We have our work cut out for us when it comes to building an inclusive environment that welcomes everyone, regardless of gender. We can do better—and we did, with some help from Rosie Stephenson-Goodknight, the 2016 co-Wikipedian of the Year. When we featured Rosie in an experimental Facebook post promoted to women during December’s English-language fundraiser, we weren’t quite sure what would happen. At worse, we expected to get at least some likes for the post. But then something unusual happened: more than 1,400 women followed our page. Any page that would promote Rosie was apparently good enough for them, and it showed that we weren’t reaching women who wanted to like us, who wanted to join the Wikimedia movement in their own way.
This led us to a simple question: if a promoted post of Rosie alone could make a difference in our demographics, what would happen if we spent all of Women’s History Month promoting posts of biographies of women? Could a modest budget of less than $50 a day break through to women we weren’t reaching?
We asked the Facebook community for suggestions and featured notable women from more than 20 nations. One of those women was Mónica Mayer, an artist and activist who co-founded Mexico’s first feminist art collective, whom we featured on March 24. In 2015, Mayer took her first foray into Wikipedian culture by organizing an editathon to improve biographies of Mexican women feminists and artists last year. A gender-gap activist adding articles about women to the Spanish Wikipedia.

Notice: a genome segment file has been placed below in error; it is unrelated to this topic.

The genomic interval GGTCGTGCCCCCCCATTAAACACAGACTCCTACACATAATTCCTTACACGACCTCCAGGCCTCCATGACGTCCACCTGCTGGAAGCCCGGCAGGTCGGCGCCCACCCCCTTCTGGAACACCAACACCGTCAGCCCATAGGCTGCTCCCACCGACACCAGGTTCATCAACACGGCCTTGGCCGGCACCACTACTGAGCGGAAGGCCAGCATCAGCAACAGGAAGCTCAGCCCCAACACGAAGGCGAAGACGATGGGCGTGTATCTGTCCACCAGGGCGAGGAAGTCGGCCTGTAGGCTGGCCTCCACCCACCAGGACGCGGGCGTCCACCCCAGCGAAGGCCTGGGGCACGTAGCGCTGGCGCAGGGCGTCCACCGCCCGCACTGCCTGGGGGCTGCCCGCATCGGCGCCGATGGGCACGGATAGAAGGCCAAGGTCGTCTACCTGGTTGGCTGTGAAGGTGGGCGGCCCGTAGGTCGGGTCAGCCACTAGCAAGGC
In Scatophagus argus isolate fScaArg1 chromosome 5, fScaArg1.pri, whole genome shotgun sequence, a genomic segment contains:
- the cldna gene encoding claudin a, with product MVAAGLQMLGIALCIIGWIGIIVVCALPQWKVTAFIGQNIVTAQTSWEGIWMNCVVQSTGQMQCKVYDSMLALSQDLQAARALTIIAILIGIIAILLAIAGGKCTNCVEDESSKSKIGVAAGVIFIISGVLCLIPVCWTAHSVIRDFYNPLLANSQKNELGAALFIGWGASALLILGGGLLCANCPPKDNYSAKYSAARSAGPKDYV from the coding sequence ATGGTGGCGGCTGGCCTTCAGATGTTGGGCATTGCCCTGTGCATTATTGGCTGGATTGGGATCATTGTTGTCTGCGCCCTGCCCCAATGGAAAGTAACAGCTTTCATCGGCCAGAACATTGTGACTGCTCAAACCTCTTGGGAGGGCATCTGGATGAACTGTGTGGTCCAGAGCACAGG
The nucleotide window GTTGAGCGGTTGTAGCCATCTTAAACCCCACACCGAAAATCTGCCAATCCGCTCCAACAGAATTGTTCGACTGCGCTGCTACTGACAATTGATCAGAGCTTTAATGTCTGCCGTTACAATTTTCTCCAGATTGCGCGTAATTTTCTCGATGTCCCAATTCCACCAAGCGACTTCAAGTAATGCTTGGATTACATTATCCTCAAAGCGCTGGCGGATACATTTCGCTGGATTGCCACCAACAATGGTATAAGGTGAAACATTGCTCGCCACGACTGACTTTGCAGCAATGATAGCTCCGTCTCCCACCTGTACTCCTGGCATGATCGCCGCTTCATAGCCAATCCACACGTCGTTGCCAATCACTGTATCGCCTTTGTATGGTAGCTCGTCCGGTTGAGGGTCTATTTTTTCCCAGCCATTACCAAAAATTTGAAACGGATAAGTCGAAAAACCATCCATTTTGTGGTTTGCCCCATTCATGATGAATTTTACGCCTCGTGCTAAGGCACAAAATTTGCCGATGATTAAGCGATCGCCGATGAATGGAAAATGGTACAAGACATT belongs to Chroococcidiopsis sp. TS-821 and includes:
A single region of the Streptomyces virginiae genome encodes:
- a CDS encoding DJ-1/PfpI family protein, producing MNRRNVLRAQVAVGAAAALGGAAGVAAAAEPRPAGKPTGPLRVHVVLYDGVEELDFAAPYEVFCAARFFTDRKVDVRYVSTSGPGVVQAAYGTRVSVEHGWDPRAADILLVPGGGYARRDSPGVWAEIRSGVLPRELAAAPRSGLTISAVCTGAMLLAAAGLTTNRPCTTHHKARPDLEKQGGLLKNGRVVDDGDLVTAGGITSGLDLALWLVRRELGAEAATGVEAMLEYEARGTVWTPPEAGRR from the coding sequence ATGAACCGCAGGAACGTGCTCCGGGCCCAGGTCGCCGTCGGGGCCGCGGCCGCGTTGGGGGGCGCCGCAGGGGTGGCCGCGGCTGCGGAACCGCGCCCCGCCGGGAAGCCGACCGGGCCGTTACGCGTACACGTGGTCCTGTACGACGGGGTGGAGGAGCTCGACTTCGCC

We posted about remarkable women all month—and not all were saintly. We posted about teenage Nobel Peace Prize winner and Pakistani activist Malala Yousafzai, but also deadly accurate Soviet sniper Lyudmila Pavlichenko. We posted about controversial writers Chimamanda Ngozi Adichi and Ayn Rand.
Of course, we received some of the same old derailing questions we used to, like “when is Men’s History Month?” (Note: International Men’s Day is in November, as you can learn on Wikipedia. The article is more than 7,000 words longer than Women’s History Month, and nearly 6,000 words more than International Women’s Day.)